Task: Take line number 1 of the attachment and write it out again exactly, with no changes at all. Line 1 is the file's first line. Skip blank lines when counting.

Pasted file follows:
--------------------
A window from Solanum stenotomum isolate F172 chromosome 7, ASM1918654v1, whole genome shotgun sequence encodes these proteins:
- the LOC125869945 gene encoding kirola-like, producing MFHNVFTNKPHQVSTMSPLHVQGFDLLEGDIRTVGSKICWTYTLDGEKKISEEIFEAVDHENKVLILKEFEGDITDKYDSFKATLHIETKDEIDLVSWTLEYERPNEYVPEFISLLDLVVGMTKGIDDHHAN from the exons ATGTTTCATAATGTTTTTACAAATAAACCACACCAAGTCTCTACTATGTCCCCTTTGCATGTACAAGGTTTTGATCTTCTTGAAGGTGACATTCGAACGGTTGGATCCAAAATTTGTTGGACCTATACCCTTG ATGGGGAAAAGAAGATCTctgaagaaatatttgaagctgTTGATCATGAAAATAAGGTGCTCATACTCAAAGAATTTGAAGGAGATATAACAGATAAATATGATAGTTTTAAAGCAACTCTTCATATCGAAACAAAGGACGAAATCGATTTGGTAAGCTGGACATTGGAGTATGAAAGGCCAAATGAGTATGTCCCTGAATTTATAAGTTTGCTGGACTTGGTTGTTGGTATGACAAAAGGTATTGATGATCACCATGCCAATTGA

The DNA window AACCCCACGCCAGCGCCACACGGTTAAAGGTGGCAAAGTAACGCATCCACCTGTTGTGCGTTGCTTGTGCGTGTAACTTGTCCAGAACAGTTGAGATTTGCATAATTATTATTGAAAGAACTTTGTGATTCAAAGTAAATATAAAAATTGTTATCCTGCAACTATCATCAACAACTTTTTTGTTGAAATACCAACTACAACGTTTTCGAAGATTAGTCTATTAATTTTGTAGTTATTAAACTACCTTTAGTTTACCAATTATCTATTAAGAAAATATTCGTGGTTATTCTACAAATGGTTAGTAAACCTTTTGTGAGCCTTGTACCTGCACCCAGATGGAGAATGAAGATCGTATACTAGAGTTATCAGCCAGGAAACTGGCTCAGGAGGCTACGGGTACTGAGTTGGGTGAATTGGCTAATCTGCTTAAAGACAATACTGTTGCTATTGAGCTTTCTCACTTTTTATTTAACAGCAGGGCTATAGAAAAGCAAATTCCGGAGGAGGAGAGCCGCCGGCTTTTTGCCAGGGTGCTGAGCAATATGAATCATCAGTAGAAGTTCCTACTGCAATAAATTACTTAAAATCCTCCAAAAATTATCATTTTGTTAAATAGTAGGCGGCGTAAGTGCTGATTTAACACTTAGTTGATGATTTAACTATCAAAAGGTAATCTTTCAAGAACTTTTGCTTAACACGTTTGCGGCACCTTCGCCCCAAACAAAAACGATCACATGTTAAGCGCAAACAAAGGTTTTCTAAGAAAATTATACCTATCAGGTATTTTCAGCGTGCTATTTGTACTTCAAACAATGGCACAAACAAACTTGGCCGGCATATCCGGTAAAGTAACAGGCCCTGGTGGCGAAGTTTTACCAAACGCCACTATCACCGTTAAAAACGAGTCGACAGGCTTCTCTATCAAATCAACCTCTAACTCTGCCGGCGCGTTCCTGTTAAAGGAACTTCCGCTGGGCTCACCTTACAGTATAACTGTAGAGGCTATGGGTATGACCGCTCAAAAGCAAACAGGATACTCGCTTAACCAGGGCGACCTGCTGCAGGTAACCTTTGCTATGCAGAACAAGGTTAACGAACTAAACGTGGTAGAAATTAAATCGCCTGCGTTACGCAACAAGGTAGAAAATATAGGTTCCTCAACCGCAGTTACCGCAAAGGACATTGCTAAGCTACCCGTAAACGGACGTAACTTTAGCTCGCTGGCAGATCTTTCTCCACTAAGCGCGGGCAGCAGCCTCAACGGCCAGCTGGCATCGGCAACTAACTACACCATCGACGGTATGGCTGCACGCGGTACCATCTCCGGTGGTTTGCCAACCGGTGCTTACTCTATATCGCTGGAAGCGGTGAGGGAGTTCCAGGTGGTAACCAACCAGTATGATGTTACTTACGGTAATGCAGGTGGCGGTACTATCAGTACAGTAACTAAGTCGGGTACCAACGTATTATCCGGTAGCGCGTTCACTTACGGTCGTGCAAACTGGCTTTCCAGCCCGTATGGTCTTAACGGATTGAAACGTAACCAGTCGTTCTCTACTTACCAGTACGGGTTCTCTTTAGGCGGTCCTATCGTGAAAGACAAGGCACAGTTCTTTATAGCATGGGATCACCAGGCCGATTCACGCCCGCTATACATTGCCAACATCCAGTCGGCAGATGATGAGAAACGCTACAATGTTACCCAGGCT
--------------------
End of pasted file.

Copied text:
A window from Solanum stenotomum isolate F172 chromosome 7, ASM1918654v1, whole genome shotgun sequence encodes these proteins: